Music / “The Glad Tomorrow” Katie Noonan & the Australian String Quartet. At Canberra Theatre Centre, November 9. Reviewed by ROB KENNEDY
KNOWN for the extraordinary quality of her voice and her amazing vocal range, Katie Noonan’s abilities as a producer and songwriter were seen in this concert and they are just as impressive.
On the back of her new album “The Glad Tomorrow”, Noonan and the Australian String Quartet (ASQ) are on a national tour playing and singing out the poetry of First Nations icon Oodgeroo Noonuccal. Noonan commissioned 10 Australian contemporary composers to create a song cycle based on Oodgeroo’s poetry.
This unique combination of Noonan’s voice, the ASQ, the poems of Oodgeroo Noonuccal and 10 Australian composers is a musical creation that portrays the intimacy and power of poetry. And this is not just any poetry. Oodgeroo’s poems have moved and changed generations while giving voice to the struggle for indigenous rights and justice.
Oodgeroo’s great-granddaughter, Kaleenah Edwards spoke each poem in language before the song. Her voice echoed strongly and emotionally with the power of Oodgeroo’s timeless words.
In “The Curlew Cried” composed by Thomas Green; Noonan’s voice, which occasionally steps into operatic territory was the fifth instrument in this concert of unique music. The pieces blended styles of dark and light tones through dynamic rhythmic variations.
The driving forceful music of “Son of Mine” composed by Richard Tognetti, had the ASQ attacking their instruments in dynamic style while Noonan’s vocal acrobatics played out in between. But, in a flash, the music changed to a smooth, yet underneath, an agitated character that showed much instrumental dexterity. It swung and plucked its way to a highly original finish.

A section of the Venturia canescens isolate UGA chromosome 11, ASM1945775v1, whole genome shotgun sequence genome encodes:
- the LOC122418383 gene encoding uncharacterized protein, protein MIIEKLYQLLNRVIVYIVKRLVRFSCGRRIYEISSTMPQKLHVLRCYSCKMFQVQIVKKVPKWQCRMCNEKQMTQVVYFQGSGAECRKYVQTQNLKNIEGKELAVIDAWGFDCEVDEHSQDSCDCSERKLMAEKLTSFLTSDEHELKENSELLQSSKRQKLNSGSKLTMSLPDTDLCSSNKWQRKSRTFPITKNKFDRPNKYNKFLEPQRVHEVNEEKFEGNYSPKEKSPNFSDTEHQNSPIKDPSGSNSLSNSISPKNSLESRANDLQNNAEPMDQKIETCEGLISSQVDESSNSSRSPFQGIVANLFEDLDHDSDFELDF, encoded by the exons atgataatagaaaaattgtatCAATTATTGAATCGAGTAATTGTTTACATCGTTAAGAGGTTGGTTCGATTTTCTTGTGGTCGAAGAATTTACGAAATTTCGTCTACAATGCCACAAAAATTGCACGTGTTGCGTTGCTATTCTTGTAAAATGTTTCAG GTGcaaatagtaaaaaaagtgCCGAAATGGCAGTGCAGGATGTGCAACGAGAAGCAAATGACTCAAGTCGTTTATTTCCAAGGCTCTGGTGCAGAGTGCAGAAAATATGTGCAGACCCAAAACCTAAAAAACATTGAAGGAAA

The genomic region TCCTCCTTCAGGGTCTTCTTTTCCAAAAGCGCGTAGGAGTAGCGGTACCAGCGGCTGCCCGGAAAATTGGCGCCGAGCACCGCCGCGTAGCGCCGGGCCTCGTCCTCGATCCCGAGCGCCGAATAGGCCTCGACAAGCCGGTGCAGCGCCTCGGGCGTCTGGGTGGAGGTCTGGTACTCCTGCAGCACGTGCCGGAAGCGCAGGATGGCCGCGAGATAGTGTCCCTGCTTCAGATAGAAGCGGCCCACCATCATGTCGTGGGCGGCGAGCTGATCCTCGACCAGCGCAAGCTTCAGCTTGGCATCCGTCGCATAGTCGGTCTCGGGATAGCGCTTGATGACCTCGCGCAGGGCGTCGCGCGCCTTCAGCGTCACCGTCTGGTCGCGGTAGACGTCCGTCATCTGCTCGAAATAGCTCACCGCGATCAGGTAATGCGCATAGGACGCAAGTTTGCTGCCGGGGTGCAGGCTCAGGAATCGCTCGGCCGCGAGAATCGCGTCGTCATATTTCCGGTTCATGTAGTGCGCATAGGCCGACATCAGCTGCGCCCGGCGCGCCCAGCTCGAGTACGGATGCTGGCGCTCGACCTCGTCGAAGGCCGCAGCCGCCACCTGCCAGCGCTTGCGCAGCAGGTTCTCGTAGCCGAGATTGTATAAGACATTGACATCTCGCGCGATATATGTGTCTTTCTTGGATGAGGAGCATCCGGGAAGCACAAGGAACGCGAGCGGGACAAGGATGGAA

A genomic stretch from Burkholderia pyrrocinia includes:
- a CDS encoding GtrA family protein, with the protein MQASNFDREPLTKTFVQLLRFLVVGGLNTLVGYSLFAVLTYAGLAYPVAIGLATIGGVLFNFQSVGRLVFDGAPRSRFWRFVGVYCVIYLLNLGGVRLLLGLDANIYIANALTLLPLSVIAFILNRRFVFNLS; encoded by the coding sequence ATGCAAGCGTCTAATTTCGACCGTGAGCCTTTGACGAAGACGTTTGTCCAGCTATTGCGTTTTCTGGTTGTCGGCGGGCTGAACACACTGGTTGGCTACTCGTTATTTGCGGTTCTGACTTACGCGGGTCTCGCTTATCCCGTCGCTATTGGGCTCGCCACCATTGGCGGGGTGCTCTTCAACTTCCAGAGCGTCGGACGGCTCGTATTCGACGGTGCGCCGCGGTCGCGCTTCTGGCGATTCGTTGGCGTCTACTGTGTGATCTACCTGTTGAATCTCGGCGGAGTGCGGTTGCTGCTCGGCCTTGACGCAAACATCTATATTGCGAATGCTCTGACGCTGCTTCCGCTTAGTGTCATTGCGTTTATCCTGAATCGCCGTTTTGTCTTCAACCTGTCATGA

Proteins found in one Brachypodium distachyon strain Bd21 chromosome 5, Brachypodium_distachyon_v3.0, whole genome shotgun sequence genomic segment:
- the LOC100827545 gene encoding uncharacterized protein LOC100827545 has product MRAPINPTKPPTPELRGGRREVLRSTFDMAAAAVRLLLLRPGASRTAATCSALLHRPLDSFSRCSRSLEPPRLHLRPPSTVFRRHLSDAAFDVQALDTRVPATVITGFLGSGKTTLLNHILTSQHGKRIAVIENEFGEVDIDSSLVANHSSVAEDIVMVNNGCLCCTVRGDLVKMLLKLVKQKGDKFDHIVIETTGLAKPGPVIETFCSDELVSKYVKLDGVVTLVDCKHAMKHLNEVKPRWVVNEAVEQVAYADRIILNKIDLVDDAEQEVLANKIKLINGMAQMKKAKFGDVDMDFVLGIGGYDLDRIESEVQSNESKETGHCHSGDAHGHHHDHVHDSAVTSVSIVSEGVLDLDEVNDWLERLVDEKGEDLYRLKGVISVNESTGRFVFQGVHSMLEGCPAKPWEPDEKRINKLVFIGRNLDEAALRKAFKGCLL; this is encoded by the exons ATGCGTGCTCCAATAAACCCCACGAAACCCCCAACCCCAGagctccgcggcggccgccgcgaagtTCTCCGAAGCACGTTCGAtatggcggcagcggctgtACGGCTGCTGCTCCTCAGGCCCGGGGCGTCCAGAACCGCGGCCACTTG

Concluding the first half, the “String Quartet” No. 2 in E minor, by Connor D’Netto. This piece left the audience in an agitated and excited state as the fast-paced music swelled to a stirring climax.
Beginning where they left off, with a string quartet, the ASQ performed Peter Sculthorpe “Jabiru Dreaming”. This is a work that sings and sounds of the country near Kakadu in the Northern Territory.
“Tree Grave” by Elena Kats-Chernin was a lyrical, sad song that had some of the most touching music of the night. While at times it drifted off into a cabaret-style, this added to the depth and beauty of the piece.
Another Connor D’Netto work, this one titled “Dawn Wail for the Dead”, sounded like each instrument was talking to one another through to the voice of Noonan. This had an inimitable story to tell, and it did it mysteriously and softly.
Finishing off with “A Song of Hope” by Katie Noonan. This dreamy work, which was enchantingly composed by Noonan, expressed the weight and optimism of Oodgeroo’s words perfectly.
Other composers were, Iain Grandage, William Barton, David Hirschfelder, Robert Davidson and Carl Vine.
After taking their bows, the group walked off, but the stage remained dark. The audience was about to hear an encore, “Maranoa Lullaby” by Peter Sculthorpe. This short work was based on an Aboriginal melody from the Maranoa district in Queensland. It softly closed the night on this special concert of stimulating music combined with the words from an inspirational woman, Oodgeroo Noonuccal.
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